Minimum Service Levels: an echo of Mussolini?

The only person in this sorry episode of the Strikes (Minimum Service Levels) Bill who is using coercive powers is the Secretary of State himself

Commentary icon25 Jan 2023|Comment

Adrian Weir Author Photo
Adrian Weir

Assistant Secretary of the Campaign for Trade Union Freedom

Apparently, a theoretical justification for the Tory anti-union laws stretching back to the Thatcher years in the 1980s was to make real Hayek’s nostrum, set out in the Road to Serfdom, that to be free a state had the break the union monopoly over the terms on which labour is supplied.

It is almost ironic therefore that Grant Shapps, aka Michael Green, is assuming that after 40 years of anti-union laws unions still maintain some sort of monopoly of coercive power over their members when he seeks to impose his minimum service levels; he obviously believes that unions can switch on and off at will the supply of labour in any given sector.

The only person in this sorry episode of the Strikes (Minimum Service Levels) Bill who is using coercive powers is the Secretary of State himself. Coercing unions under threat of dire financial penalties to direct their members to go to work; coercing workers with threat of dismissal, with no recourse to the courts, if identified as having to attend their work but declining to do so.

So, let’s look in some detail at this pernicious Bill, which is very difficult as it’s only a page and a half long.

Firstly, it’s clear that the Bill is a massive power grab by the Secretary of State. All power will rest in that office holder to determine minimum service levels in the six services identified:

  • border security
  • fire and rescue
  • health
  • nuclear decommissioning
  • public transport
  • school education.

Given that the Secretary of State and the civil servants will have no real knowledge of the industries concerned, nor any inclination to learn, we may suppose that the minimum service level will be set at so high a level as to render any strike completely and utterly ineffective, limited to a non-observable protest by the few members who will be allowed to continue with strike action.

Echoes of the early years of Italian fascism here perhaps. Mussolini, in 1919, argued that workers had a right to strike to achieve “parity” with the employers but their strike must not interrupt production.

MSLs will do something similar, workers will retain a right to strike in these six sectors but will be denied the opportunity to exercise that right, most having to go to work to provide the minimum service (not interrupting production).

Secondly, once the Secretary of State has determined the level of the minimum service the employer in the sector concerned, after “consultation” with the union, will issue a “work notice” identifying the individual workers who will have to work to provide the minimum service. Any worker who declines to attend work may be dismissed and will lose any protection to issue proceedings for unfair dismissal.

Next, the union is required to take “reasonable steps” to ensure that its members identified in the “work notice” comply with it and attend their work. Should a union not take these “reasonable steps” it would lose its immunity from being sued and will be liable for damages claims in the courts. A union that maintained its support for its members would then leave itself open for contempt proceedings and sequestration of its assets.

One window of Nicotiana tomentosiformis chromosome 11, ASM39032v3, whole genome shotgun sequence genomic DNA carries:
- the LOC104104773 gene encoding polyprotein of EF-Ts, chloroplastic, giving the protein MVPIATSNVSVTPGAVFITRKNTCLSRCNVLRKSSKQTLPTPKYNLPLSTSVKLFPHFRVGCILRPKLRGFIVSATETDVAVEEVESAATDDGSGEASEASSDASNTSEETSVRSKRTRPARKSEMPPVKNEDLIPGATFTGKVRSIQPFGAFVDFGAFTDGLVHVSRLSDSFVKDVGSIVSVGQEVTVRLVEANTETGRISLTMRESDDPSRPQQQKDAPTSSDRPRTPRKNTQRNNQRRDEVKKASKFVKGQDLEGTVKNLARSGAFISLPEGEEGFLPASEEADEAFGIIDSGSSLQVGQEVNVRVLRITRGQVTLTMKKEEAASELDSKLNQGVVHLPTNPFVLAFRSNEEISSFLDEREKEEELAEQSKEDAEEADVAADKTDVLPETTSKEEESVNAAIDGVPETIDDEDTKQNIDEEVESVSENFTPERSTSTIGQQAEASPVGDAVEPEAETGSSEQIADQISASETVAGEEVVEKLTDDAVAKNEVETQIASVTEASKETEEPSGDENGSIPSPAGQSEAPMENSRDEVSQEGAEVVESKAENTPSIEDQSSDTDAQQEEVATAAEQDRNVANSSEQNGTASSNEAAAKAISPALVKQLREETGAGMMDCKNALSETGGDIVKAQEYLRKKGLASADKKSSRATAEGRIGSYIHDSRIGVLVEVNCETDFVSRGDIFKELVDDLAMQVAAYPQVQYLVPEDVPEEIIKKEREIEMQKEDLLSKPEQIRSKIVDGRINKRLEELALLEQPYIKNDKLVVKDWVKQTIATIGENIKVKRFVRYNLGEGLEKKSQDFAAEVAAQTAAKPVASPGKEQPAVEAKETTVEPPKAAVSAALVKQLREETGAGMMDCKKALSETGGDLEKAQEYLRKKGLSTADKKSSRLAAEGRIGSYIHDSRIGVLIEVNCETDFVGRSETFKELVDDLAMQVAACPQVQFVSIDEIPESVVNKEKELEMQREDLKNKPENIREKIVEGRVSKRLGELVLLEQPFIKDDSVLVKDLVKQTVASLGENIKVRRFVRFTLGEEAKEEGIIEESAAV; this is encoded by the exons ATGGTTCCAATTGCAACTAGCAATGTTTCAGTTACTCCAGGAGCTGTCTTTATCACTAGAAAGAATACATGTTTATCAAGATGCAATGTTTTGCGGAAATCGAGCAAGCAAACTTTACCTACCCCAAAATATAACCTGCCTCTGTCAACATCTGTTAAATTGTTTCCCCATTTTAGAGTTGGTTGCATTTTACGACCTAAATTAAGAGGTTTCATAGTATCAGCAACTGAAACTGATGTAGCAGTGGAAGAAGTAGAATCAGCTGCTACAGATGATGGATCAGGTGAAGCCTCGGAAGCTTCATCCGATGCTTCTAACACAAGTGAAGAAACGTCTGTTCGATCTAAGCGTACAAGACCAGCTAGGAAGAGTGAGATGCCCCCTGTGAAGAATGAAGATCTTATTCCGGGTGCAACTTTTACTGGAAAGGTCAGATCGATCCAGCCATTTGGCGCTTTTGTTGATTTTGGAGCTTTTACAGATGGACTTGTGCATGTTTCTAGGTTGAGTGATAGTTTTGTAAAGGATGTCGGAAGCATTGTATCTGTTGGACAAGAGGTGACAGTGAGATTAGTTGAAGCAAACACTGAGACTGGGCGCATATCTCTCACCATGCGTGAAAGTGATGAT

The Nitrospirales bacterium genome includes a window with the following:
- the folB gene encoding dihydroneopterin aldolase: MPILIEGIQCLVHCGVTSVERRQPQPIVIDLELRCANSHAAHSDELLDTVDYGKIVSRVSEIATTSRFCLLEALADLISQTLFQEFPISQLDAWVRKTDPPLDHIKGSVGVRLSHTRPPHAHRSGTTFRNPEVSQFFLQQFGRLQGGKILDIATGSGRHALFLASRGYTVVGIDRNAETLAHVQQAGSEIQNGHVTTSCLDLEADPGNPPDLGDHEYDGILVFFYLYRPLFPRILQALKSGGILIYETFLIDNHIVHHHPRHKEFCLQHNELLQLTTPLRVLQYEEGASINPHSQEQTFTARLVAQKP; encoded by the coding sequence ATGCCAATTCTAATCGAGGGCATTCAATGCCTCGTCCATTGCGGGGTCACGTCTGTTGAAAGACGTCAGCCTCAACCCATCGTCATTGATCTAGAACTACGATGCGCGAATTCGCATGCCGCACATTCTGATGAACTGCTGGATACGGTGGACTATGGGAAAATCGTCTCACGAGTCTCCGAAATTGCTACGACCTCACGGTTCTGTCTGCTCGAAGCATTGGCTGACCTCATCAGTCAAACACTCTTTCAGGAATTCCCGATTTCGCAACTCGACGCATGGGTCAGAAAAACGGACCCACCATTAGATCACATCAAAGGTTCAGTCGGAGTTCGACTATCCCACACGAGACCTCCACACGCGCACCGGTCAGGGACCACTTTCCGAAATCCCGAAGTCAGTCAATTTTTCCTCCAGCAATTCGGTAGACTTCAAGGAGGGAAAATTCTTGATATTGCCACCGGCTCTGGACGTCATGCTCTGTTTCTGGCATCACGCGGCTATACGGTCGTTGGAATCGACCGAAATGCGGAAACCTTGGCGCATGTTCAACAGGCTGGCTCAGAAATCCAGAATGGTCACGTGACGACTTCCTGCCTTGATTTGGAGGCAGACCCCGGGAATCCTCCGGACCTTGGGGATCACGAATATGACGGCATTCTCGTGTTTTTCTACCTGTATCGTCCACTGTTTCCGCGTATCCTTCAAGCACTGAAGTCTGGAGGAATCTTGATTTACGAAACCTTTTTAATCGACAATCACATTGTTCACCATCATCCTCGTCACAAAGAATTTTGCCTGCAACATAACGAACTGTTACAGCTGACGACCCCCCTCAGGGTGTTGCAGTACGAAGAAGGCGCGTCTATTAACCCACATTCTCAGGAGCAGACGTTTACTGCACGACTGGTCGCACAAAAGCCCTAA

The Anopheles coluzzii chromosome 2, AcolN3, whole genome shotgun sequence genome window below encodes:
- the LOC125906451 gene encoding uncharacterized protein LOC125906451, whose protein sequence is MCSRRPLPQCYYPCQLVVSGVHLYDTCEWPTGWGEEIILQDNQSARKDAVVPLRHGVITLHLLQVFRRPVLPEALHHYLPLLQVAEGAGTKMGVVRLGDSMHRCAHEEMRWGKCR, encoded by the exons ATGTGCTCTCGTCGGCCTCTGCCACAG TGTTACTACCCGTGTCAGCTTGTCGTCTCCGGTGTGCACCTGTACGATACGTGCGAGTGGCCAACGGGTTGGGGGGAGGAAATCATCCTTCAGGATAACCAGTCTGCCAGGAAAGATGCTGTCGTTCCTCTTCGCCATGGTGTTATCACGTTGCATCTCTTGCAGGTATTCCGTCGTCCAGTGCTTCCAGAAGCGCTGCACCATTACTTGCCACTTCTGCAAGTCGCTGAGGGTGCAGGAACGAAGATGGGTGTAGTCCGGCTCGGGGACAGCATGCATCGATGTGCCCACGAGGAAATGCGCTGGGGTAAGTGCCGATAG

We should remember that the authoritarian streak that runs all through this Government has been shown in Sunak himself. In response to the strike wave that has continued through the summer, autumn and into the winter he has not sought to resolve the root causes but has reached for the authoritarian option so favoured by Margaret Thatcher.

As well as the current minimum service levels that he has Shapps proceeding with Sunak also considered either a ban on union membership in certain of these services, as Thatcher did at GCHQ in 1984 (since repealed) or a ban on strike action in certain of these services, as Thatcher’s successor John Major did with the prison service in 1994 (still in force).

On occasions over the past 40 years the TUC has taken the UK Government to the UN’s International Labour Organisation; the tripartite body that establishes international labour standards. For 40 years the ILO has condemned the UK anti-union laws as being incompatible with its Conventions 87 and 98 on the right to form and join a union, the right to organise and the right to bargain collectively. For 40 years the Conservatives have ignored the rulings of the ILO.

In 2023 suddenly the Conservatives became great friends of the ILO, claiming its minimum service level proposals are compatible with ILO standards. That lasted about as long as a snowball in hell; the ILO quickly rebutted the Government’s claim of compatibility.

The TUC may again try for a win at the ILO in Geneva but the courts and other legal routes are unlikely to force a victory for us. We have just passed the fiftieth anniversary of the Pentonville Five when mass resistance by organised workers eventually defeated the Conservative’s Industrial Relations Act. It won’t be a replay but that will be the way to go.

This piece was originally published on Labour Outlook.

Adrian Weir

Adrian Weir Author Photo

Adrian Weir has a background in the engineering industry in Southampton where he was an AUEW lay representative (shop steward/safety... Read more »